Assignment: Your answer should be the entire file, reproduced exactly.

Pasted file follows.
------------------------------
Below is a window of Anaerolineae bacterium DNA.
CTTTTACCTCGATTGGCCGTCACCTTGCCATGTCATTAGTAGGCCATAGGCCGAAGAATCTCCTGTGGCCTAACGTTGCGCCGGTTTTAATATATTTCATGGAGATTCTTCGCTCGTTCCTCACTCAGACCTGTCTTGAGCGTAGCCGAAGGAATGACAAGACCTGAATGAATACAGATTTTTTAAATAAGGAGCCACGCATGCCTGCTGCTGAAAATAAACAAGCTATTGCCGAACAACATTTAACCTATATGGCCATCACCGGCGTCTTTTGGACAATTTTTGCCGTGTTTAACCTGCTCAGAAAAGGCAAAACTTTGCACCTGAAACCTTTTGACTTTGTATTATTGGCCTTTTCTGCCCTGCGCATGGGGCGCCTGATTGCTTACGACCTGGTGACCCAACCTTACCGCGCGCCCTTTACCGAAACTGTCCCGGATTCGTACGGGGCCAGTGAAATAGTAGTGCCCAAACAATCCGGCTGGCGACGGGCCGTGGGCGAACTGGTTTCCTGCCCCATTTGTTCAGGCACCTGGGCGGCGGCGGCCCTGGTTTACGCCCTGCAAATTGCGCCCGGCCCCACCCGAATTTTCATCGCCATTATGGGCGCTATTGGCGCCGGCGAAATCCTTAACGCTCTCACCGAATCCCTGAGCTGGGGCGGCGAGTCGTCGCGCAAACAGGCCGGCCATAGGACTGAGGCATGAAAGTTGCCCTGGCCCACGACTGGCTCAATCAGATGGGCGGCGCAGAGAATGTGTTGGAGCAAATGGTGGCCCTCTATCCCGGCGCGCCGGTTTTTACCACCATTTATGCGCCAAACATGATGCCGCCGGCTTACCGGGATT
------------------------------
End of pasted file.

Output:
Below is a window of Anaerolineae bacterium DNA.
CTTTTACCTCGATTGGCCGTCACCTTGCCATGTCATTAGTAGGCCATAGGCCGAAGAATCTCCTGTGGCCTAACGTTGCGCCGGTTTTAATATATTTCATGGAGATTCTTCGCTCGTTCCTCACTCAGACCTGTCTTGAGCGTAGCCGAAGGAATGACAAGACCTGAATGAATACAGATTTTTTAAATAAGGAGCCACGCATGCCTGCTGCTGAAAATAAACAAGCTATTGCCGAACAACATTTAACCTATATGGCCATCACCGGCGTCTTTTGGACAATTTTTGCCGTGTTTAACCTGCTCAGAAAAGGCAAAACTTTGCACCTGAAACCTTTTGACTTTGTATTATTGGCCTTTTCTGCCCTGCGCATGGGGCGCCTGATTGCTTACGACCTGGTGACCCAACCTTACCGCGCGCCCTTTACCGAAACTGTCCCGGATTCGTACGGGGCCAGTGAAATAGTAGTGCCCAAACAATCCGGCTGGCGACGGGCCGTGGGCGAACTGGTTTCCTGCCCCATTTGTTCAGGCACCTGGGCGGCGGCGGCCCTGGTTTACGCCCTGCAAATTGCGCCCGGCCCCACCCGAATTTTCATCGCCATTATGGGCGCTATTGGCGCCGGCGAAATCCTTAACGCTCTCACCGAATCCCTGAGCTGGGGCGGCGAGTCGTCGCGCAAACAGGCCGGCCATAGGACTGAGGCATGAAAGTTGCCCTGGCCCACGACTGGCTCAATCAGATGGGCGGCGCAGAGAATGTGTTGGAGCAAATGGTGGCCCTCTATCCCGGCGCGCCGGTTTTTACCACCATTTATGCGCCAAACATGATGCCGCCGGCTTACCGGGATT